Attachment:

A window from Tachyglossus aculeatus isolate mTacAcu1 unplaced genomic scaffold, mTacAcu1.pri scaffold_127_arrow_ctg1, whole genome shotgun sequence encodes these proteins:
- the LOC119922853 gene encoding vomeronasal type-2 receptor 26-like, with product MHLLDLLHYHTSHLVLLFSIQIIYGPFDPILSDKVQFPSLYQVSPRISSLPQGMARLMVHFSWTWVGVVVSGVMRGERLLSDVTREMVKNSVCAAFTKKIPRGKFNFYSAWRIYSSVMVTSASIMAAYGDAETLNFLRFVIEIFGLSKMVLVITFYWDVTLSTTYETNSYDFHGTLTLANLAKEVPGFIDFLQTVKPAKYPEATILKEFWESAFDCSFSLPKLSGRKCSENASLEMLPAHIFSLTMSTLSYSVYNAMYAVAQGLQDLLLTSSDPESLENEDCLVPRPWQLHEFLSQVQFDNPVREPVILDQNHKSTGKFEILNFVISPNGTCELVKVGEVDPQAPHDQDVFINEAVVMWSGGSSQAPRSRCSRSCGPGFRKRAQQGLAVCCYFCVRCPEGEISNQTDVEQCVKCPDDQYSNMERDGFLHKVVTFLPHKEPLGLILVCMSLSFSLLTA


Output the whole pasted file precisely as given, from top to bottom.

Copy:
A window from Tachyglossus aculeatus isolate mTacAcu1 unplaced genomic scaffold, mTacAcu1.pri scaffold_127_arrow_ctg1, whole genome shotgun sequence encodes these proteins:
- the LOC119922853 gene encoding vomeronasal type-2 receptor 26-like, with product MHLLDLLHYHTSHLVLLFSIQIIYGPFDPILSDKVQFPSLYQVSPRISSLPQGMARLMVHFSWTWVGVVVSGVMRGERLLSDVTREMVKNSVCAAFTKKIPRGKFNFYSAWRIYSSVMVTSASIMAAYGDAETLNFLRFVIEIFGLSKMVLVITFYWDVTLSTTYETNSYDFHGTLTLANLAKEVPGFIDFLQTVKPAKYPEATILKEFWESAFDCSFSLPKLSGRKCSENASLEMLPAHIFSLTMSTLSYSVYNAMYAVAQGLQDLLLTSSDPESLENEDCLVPRPWQLHEFLSQVQFDNPVREPVILDQNHKSTGKFEILNFVISPNGTCELVKVGEVDPQAPHDQDVFINEAVVMWSGGSSQAPRSRCSRSCGPGFRKRAQQGLAVCCYFCVRCPEGEISNQTDVEQCVKCPDDQYSNMERDGFLHKVVTFLPHKEPLGLILVCMSLSFSLLTA